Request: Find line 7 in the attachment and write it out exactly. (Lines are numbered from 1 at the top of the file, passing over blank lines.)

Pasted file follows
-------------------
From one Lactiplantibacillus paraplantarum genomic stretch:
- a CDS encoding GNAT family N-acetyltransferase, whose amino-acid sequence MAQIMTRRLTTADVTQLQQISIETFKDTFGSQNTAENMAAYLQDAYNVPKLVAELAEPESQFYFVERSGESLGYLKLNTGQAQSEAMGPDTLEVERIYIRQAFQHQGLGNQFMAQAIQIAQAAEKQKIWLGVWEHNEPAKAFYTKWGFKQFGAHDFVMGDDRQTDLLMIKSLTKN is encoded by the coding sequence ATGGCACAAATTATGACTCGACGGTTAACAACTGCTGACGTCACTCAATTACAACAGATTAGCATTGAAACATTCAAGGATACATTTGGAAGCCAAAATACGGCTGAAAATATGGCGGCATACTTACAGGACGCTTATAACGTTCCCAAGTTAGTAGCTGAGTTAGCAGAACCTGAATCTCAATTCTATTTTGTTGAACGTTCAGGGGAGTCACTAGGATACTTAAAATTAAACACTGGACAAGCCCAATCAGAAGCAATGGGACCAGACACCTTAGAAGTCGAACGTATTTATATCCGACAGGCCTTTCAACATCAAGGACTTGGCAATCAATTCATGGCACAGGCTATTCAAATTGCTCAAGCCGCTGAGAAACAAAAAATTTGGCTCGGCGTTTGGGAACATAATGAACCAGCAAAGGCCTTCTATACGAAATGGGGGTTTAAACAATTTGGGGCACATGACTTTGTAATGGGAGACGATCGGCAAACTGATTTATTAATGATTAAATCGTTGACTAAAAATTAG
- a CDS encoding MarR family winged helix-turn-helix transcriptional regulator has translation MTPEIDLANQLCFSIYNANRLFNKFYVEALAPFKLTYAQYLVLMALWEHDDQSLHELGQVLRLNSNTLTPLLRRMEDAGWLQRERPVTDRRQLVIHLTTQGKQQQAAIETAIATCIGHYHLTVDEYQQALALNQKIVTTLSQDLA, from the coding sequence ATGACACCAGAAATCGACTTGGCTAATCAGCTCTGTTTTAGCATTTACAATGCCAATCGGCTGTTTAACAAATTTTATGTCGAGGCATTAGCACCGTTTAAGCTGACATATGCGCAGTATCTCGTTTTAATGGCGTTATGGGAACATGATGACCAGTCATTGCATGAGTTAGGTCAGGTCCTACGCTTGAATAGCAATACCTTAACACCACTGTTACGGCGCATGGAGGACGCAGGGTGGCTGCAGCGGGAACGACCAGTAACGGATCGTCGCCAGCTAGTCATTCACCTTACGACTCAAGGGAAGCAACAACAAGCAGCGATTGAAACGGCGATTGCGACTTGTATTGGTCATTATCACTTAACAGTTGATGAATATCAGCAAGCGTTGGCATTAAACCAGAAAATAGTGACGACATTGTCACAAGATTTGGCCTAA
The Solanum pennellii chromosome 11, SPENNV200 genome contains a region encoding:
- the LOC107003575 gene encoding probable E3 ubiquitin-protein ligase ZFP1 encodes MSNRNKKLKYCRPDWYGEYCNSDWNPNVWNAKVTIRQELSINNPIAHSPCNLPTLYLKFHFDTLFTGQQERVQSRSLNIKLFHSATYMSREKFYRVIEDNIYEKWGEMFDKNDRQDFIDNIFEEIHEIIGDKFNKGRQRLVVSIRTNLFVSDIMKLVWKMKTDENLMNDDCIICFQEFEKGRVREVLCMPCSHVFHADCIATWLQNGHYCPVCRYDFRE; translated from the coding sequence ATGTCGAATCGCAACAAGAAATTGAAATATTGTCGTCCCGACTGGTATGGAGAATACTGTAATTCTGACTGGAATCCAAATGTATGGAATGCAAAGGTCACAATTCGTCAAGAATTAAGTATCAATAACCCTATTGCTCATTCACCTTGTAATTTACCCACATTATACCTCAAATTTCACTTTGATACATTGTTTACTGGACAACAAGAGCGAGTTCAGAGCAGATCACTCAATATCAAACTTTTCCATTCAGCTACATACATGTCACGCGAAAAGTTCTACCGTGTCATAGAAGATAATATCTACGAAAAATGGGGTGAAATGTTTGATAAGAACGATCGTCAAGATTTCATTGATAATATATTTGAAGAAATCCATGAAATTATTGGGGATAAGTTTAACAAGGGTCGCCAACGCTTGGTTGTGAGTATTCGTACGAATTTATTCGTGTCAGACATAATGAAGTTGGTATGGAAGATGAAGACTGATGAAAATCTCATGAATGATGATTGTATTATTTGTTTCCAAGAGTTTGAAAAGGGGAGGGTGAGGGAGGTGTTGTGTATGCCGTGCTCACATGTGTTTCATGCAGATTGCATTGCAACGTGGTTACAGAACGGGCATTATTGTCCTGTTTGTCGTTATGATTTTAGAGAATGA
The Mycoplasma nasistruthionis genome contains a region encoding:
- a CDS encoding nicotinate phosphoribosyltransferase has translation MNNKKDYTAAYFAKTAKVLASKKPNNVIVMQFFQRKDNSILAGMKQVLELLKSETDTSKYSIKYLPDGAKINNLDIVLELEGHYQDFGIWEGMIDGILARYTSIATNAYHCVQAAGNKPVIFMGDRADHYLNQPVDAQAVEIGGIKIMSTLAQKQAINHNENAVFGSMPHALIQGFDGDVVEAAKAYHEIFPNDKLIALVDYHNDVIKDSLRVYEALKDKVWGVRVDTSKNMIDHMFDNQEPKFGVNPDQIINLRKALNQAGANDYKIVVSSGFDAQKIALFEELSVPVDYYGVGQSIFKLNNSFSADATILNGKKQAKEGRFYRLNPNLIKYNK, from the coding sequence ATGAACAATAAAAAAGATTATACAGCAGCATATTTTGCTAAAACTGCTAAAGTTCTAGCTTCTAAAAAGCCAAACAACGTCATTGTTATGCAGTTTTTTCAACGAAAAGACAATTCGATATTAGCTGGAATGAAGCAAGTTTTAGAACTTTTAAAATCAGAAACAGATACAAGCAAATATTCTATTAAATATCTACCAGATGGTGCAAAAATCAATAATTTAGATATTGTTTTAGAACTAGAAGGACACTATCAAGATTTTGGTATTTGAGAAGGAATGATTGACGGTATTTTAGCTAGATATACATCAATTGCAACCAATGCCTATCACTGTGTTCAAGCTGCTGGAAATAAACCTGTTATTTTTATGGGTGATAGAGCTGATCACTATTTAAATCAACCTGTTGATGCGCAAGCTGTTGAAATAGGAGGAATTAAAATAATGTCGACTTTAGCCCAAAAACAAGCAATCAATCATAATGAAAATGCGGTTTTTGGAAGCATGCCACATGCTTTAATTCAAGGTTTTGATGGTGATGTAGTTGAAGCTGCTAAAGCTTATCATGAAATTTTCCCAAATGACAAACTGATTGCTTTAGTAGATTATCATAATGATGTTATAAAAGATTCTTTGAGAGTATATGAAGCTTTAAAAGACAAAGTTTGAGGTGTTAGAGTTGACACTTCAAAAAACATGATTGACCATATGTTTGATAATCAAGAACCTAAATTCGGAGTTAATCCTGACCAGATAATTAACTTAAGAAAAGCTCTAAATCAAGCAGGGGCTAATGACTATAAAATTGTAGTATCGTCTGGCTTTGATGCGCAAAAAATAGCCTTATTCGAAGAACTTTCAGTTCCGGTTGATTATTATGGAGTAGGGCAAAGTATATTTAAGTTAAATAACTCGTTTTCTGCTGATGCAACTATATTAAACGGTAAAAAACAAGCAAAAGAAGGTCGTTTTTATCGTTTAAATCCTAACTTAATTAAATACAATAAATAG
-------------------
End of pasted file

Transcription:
- a CDS encoding nicotinate phosphoribosyltransferase has translation MNNKKDYTAAYFAKTAKVLASKKPNNVIVMQFFQRKDNSILAGMKQVLELLKSETDTSKYSIKYLPDGAKINNLDIVLELEGHYQDFGIWEGMIDGILARYTSIATNAYHCVQAAGNKPVIFMGDRADHYLNQPVDAQAVEIGGIKIMSTLAQKQAINHNENAVFGSMPHALIQGFDGDVVEAAKAYHEIFPNDKLIALVDYHNDVIKDSLRVYEALKDKVWGVRVDTSKNMIDHMFDNQEPKFGVNPDQIINLRKALNQAGANDYKIVVSSGFDAQKIALFEELSVPVDYYGVGQSIFKLNNSFSADATILNGKKQAKEGRFYRLNPNLIKYNK, from the coding sequence ATGAACAATAAAAAAGATTATACAGCAGCATATTTTGCTAAAACTGCTAAAGTTCTAGCTTCTAAAAAGCCAAACAACGTCATTGTTATGCAGTTTTTTCAACGAAAAGACAATTCGATATTAGCTGGAATGAAGCAAGTTTTAGAACTTTTAAAATCAGAAACAGATACAAGCAAATATTCTATTAAATATCTACCAGATGGTGCAAAAATCAATAATTTAGATATTGTTTTAGAACTAGAAGGACACTATCAAGATTTTGGTATTTGAGAAGGAATGATTGACGGTATTTTAGCTAGATATACATCAATTGCAACCAATGCCTATCACTGTGTTCAAGCTGCTGGAAATAAACCTGTTATTTTTATGGGTGATAGAGCTGATCACTATTTAAATCAACCTGTTGATGCGCAAGCTGTTGAAATAGGAGGAATTAAAATAATGTCGACTTTAGCCCAAAAACAAGCAATCAATCATAATGAAAATGCGGTTTTTGGAAGCATGCCACATGCTTTAATTCAAGGTTTTGATGGTGATGTAGTTGAAGCTGCTAAAGCTTATCATGAAATTTTCCCAAATGACAAACTGATTGCTTTAGTAGATTATCATAATGATGTTATAAAAGATTCTTTGAGAGTATATGAAGCTTTAAAAGACAAAGTTTGAGGTGTTAGAGTTGACACTTCAAAAAACATGATTGACCATATGTTTGATAATCAAGAACCTAAATTCGGAGTTAATCCTGACCAGATAATTAACTTAAGAAAAGCTCTAAATCAAGCAGGGGCTAATGACTATAAAATTGTAGTATCGTCTGGCTTTGATGCGCAAAAAATAGCCTTATTCGAAGAACTTTCAGTTCCGGTTGATTATTATGGAGTAGGGCAAAGTATATTTAAGTTAAATAACTCGTTTTCTGCTGATGCAACTATATTAAACGGTAAAAAACAAGCAAAAGAAGGTCGTTTTTATCGTTTAAATCCTAACTTAATTAAATACAATAAATAG